To be fiscally responsible, a government needs to have enough resources to service its debt obligations. One of the main sources a government uses to service its debts is tax revenue.
A recent report by the Parliamentary Budget Office examined broad trends within the Commonwealth tax system and identified a number of risks to the sustainability of tax revenue in the coming decade. These risks will presumably be targeted by the current or future governments to ensure Australia remains fiscally sustainable.
Sustainability of tax revenue is key to any government’s fiscal sustainability, that is, the ability to meet both current and future financial obligations (including debt servicing obligations) without major policy adjustment. A recent report examining broad trends within the Commonwealth tax system has identified some significant changes in tax receipts and therefore risks to the sustainability of tax revenue.
The report noted that since the early 2000s, the most significant overall changes in tax receipts as a share of GDP have been in the areas of fuel excise, customs receipts, and company tax.
While some of changes can be explained by innovation and globalisation such as a fall in fuel excise receipts being attributed to improvements in fuel efficiency of cars, and the fall in custom receipts being attributed to free trade agreements.
Other changes such as the fall in company receipts may be more concerning for the future government policy. The report indicates that the fall in company receipts is a result of investment becoming more concentrated in capital intensive industries which generally have higher losses that are carried forward. Although as the carried forward losses are used up, there could be a counteracting positive effect.
Another worrying trend in the coming decade is the increase in personal income tax receipts due to ongoing bracket creep, notwithstanding the government’s recent implementation of lower personal tax rates as an attempt to prevent such an occurrence. A further challenge identified in the report is the ongoing decreases in various consumption tax receipts, in particular GST, mostly driven by consumer behaviours and technological change.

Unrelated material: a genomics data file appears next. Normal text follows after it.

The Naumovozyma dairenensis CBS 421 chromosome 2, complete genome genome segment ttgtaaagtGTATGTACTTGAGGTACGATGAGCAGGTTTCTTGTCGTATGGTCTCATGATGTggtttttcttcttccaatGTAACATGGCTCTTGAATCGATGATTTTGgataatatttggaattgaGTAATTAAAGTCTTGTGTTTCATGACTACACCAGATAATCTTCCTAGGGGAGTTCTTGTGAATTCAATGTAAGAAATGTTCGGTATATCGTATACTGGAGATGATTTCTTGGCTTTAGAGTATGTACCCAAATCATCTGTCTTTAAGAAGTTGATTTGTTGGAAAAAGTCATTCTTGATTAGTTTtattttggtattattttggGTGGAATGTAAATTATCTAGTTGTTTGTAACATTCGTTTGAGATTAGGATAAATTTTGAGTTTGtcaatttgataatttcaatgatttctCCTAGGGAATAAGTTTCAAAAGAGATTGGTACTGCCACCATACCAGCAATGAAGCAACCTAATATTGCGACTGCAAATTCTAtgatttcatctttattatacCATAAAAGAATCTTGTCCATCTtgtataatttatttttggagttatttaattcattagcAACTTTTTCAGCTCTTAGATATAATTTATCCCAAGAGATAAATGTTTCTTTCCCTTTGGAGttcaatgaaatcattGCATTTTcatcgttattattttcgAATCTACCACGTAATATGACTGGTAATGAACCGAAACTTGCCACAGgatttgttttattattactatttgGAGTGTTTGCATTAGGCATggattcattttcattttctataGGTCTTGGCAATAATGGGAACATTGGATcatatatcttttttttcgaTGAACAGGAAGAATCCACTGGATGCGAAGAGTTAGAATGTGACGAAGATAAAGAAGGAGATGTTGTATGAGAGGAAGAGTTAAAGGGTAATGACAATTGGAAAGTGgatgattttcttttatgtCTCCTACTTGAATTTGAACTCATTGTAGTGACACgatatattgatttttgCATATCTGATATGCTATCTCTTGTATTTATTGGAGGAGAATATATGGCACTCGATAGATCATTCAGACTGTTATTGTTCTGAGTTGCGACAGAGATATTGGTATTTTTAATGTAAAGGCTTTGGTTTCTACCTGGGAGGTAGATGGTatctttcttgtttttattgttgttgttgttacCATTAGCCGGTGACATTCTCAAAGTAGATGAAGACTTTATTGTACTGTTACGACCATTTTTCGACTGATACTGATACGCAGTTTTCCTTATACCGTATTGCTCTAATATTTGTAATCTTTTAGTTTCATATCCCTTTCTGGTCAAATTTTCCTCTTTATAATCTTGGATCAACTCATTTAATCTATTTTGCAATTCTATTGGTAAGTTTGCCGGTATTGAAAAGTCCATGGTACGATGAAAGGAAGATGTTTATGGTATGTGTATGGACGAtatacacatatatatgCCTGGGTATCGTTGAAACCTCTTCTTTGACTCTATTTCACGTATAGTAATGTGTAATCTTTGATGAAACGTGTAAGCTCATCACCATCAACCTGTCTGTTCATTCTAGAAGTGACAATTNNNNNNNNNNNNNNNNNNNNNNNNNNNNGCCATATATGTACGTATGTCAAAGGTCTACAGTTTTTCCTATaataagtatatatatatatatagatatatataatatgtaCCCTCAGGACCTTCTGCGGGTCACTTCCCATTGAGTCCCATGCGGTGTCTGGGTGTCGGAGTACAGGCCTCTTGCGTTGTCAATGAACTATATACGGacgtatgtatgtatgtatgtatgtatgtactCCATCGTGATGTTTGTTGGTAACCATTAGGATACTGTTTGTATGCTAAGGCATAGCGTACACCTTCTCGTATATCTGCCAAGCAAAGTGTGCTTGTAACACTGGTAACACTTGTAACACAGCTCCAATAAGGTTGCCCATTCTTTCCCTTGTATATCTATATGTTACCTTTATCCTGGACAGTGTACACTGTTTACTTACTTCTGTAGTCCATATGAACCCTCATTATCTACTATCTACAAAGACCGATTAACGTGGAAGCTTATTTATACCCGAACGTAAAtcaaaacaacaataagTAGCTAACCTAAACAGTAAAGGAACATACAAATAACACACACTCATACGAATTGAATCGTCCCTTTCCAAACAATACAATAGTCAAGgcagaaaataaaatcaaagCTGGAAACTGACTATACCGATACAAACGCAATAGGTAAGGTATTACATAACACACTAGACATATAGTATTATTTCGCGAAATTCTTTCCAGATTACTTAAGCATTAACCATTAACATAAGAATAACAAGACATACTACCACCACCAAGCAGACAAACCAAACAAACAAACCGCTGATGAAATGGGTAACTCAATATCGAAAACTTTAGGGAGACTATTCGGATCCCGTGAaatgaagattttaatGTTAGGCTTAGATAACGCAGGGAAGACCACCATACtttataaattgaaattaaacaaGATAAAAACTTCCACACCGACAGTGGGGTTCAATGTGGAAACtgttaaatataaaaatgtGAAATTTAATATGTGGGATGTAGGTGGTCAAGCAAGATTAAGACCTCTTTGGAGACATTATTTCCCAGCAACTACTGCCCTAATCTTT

The overall effect of these trends indicates that in the future, tax receipts from consumption taxes such as the GST will continue its downward trend, while taxes on capital will either trend downwards or remain flat. Further, an increasing proportion of income will be taxed concessionally through the superannuation system due to the increase in compulsory super contributions substituting for wages growth.
Beyond these identified tax trends, the report also identifies other risks to tax receipts including:
- Increasing uncertainty internationally regarding policy changes in company tax rates and tariffs which could have flow on effects for Australia;
- Growth of peer-to-peer sharing economy which increases the volatility in person income tax receipts and the scope for tax minimisation.
To avoid increasing reliance on personal tax receipts in the future to achieve fiscal sustainability, whichever party is in power will have to tackle the unpopular issue of tax reform which could include broadening the GST base, wholesale changes to the rules around the sharing economy, or potential changes to how superannuation is taxed.
Want to get on the front foot and ensure that your tax affairs and structures will not be affected by potential future changes in Government policy? We can help you plan ahead and future proof you or your business’s tax affairs. Contact us today.